I read. A LOT. I believe that if you want to be in an industry, you need to know it inside and out. Right?
Sure, I read the news and the club websites and I follow popular blogs and Twitter accounts but it is completely underrated to read papers. Legitimate papers. I don’t think lots of people do it (at least, not by young ones who want to get into the Australian sports industry, from what I see) so I do it.
One of the papers I read recently was about the characteristics of starters versus non-starters in the AFL. These were mostly anthropometric factors (to do with fitness, essentially) and the findings were pretty interesting.
Now, I can’t share everything with you, for several reasons. One: it’s not my research. While I understand it, it feels wrong to just go on about it as though I know everything. Two: I read these things to stand out to employers. If I tell you everything, then you don’t have to do the work, now do you? (wicked laugh to self). But I will tell you the things I found most (and least) interesting.
Starters are older. They’re generally around 24 – 27, which makes sense because that’s when men hit they’re physical peak. But basically it means more experience. Starters had played, on average, 90 games at the elite level as opposed to non-starters who only played around 20. That’s not surprising, but I also wonder how clubs balance it out – if you only ever played experienced players, what happens when they retire and your kiddies have no experience? Would love to talk to a coach about this one…
Starters have higher vertical jumps, greater fly time, and greater hamstring flexibility, particularly on the right side. Again, not surprising, but here’s what I liked about this: defenders jump higher than the other positions. And, starters have greater flexibility because they can kick on both legs. Most favor the right side, but because non-starters usually haven’t mastered kicking on both sides, they aren’t as flexible.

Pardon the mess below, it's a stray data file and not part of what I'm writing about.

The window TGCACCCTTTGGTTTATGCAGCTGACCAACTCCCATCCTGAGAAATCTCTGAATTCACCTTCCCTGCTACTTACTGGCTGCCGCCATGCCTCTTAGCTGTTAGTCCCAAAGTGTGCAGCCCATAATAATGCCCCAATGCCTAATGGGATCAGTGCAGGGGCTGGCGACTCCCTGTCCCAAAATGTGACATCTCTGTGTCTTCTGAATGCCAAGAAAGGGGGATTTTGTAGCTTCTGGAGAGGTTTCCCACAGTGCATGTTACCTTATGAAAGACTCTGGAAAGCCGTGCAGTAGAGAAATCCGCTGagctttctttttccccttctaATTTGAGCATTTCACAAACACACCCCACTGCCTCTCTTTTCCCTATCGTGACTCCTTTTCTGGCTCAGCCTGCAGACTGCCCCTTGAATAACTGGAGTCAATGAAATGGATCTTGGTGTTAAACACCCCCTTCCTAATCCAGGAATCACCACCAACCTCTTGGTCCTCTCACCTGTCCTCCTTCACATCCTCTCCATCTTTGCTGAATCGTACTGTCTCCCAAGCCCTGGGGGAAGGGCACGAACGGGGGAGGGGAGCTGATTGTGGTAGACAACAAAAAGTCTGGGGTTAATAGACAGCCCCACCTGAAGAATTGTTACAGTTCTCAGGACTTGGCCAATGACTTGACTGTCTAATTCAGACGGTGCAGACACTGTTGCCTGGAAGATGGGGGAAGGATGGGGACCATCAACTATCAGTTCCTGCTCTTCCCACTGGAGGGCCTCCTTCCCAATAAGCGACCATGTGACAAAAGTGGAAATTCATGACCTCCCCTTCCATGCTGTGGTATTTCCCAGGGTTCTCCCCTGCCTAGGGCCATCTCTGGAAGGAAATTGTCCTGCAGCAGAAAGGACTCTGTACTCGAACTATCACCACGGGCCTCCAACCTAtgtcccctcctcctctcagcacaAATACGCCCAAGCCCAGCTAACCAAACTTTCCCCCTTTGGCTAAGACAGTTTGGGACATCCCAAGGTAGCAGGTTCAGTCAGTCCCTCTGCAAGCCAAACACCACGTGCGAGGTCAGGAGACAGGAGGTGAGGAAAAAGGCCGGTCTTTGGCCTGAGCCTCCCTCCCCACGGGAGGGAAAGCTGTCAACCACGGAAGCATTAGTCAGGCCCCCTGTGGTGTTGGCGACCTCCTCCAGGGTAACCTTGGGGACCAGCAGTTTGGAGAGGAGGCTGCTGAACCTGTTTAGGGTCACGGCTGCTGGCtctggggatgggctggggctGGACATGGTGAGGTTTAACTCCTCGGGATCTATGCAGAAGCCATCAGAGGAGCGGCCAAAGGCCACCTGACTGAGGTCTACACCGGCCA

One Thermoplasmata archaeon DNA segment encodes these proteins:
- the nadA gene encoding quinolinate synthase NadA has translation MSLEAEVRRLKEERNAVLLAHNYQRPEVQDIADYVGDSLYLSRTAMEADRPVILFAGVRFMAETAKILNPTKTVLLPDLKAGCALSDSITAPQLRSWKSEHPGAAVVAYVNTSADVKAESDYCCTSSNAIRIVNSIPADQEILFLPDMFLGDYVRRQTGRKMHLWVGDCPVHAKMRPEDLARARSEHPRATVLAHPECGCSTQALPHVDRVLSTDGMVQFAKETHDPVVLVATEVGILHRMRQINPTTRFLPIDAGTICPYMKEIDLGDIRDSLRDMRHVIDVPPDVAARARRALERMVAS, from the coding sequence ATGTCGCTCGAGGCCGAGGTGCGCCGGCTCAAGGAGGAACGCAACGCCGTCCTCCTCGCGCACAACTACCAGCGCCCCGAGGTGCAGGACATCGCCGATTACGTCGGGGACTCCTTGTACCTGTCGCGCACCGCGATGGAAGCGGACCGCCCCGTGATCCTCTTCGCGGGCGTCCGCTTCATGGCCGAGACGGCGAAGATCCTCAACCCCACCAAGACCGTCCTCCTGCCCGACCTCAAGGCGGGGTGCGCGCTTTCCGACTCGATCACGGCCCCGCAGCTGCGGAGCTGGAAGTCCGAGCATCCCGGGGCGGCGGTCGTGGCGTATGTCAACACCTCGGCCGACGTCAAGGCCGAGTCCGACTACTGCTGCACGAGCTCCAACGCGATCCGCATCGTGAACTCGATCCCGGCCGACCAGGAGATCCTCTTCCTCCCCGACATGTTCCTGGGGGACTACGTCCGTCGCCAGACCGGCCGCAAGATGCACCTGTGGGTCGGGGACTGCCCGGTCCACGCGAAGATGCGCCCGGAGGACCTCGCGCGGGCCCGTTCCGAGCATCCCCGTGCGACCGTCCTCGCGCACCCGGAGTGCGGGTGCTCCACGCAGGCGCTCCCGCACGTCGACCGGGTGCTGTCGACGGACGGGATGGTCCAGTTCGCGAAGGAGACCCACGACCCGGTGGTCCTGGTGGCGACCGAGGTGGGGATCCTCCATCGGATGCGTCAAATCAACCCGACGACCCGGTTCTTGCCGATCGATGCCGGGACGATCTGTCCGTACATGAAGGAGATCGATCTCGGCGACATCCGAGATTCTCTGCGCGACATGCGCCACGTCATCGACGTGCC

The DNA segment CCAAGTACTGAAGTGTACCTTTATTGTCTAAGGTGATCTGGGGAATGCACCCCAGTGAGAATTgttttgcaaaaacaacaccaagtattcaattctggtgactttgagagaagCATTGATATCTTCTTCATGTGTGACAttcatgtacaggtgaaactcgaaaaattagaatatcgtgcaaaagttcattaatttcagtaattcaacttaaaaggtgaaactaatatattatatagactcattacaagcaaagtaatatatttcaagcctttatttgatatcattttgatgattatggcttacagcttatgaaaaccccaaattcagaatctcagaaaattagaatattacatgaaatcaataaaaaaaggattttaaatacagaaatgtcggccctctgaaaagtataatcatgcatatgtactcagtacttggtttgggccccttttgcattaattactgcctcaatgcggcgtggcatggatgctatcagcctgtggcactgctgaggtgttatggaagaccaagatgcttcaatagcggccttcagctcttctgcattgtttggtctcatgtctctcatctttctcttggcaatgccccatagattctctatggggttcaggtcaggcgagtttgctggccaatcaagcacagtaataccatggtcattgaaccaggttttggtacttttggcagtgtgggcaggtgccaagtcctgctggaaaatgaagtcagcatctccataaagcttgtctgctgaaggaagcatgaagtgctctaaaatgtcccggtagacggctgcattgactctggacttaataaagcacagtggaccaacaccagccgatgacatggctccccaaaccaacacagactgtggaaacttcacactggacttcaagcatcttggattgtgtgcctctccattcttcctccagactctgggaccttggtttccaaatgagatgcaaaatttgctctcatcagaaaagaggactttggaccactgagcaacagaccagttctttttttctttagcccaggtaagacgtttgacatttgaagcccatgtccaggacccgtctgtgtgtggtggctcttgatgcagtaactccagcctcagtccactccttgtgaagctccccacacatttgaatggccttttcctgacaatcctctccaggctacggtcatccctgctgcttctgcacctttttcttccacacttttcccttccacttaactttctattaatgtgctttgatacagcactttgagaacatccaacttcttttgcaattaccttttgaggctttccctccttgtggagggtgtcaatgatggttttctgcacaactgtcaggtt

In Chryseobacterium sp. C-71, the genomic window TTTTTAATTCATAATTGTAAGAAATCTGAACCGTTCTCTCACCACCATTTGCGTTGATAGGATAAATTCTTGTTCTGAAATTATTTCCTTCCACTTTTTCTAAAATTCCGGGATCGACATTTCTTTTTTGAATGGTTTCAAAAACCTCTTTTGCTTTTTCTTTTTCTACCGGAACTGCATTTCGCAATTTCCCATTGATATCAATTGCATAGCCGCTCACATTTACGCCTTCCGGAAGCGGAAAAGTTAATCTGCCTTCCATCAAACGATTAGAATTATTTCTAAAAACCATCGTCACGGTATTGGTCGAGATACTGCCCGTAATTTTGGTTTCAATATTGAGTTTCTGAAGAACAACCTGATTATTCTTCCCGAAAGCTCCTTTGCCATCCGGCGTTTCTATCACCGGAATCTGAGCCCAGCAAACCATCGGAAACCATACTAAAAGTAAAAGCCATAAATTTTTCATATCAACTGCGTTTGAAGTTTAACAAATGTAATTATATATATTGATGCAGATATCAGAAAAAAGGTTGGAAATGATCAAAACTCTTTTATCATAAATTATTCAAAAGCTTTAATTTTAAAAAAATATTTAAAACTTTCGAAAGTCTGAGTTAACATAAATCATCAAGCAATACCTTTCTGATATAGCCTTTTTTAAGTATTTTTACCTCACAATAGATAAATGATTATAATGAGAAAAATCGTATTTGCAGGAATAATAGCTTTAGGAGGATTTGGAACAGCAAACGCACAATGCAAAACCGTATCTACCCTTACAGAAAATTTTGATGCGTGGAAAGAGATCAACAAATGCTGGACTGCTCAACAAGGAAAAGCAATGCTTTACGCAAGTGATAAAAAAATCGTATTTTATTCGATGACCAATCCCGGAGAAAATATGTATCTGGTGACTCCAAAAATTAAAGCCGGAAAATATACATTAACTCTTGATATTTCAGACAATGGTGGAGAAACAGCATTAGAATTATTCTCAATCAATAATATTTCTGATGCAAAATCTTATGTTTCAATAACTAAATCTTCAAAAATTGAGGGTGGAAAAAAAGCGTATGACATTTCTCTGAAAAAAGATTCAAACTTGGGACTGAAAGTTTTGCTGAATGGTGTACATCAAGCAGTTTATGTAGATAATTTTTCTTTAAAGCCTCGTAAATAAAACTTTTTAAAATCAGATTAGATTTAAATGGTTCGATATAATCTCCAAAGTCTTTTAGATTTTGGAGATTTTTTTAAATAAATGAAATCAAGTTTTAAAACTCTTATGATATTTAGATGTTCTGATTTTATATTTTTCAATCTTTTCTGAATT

Of the 19 categories related to fitness, starters perform better in 18 of them. They didn’t mention what that lone category was…
Starters are usually shorter and heavier. This one surprised me. Heavier may explain itself in terms of muscle (we all know muscle weighs more than fat) but I was/am confused about shorter. I wonder why. Can anyone explain that to me?
Lower body strength has little to do with vertical jump, speed, or acceleration. It’s interesting, especially because people usually link these, but they aren’t really linked, according to the paper.
Acceleration and sprinting are two of the most important factors. While some players move around the entire time, most don’t. Or, they move slowly, which requires limited endurance (although starters do exhibit more endurance). But AFL players are known to have many sprints of less than 6 seconds, meaning the ability to accelerate and sprint are two factors that play a major role.
Bench press is a good measure of success. They say it’s because bench press reflects actions on the field. Other than pushing (which, last I checked, is not okay) what movement does it imitate? I’m curious…
This paper only looked at the players at the West Coast Eagles, so I’m very interested in how this translates to other clubs and if it would generally remain the same across the league. They did acknowledge, and I agree, that there are other factors that determine whether someone is a starter, such as their reputation and previous year’s performance. But the reason I like this study is because it’s easily compared and translatable. For example, if all your starters have a vertical jump of… say more than 28 inches (which is VERY good), why would you draft someone whose vertical jump is only 22 (which is only above average)? I can see selecting someone who is at maybe 26 or 27, but you want players that don’t need a lot of work, right?
Anyway, that’s what I learned this morning while eating yogurt. What did you do with your breakfast time?
PS – Do you like posts like this? Should I do more? Comment or tweet me your thoughts 🙂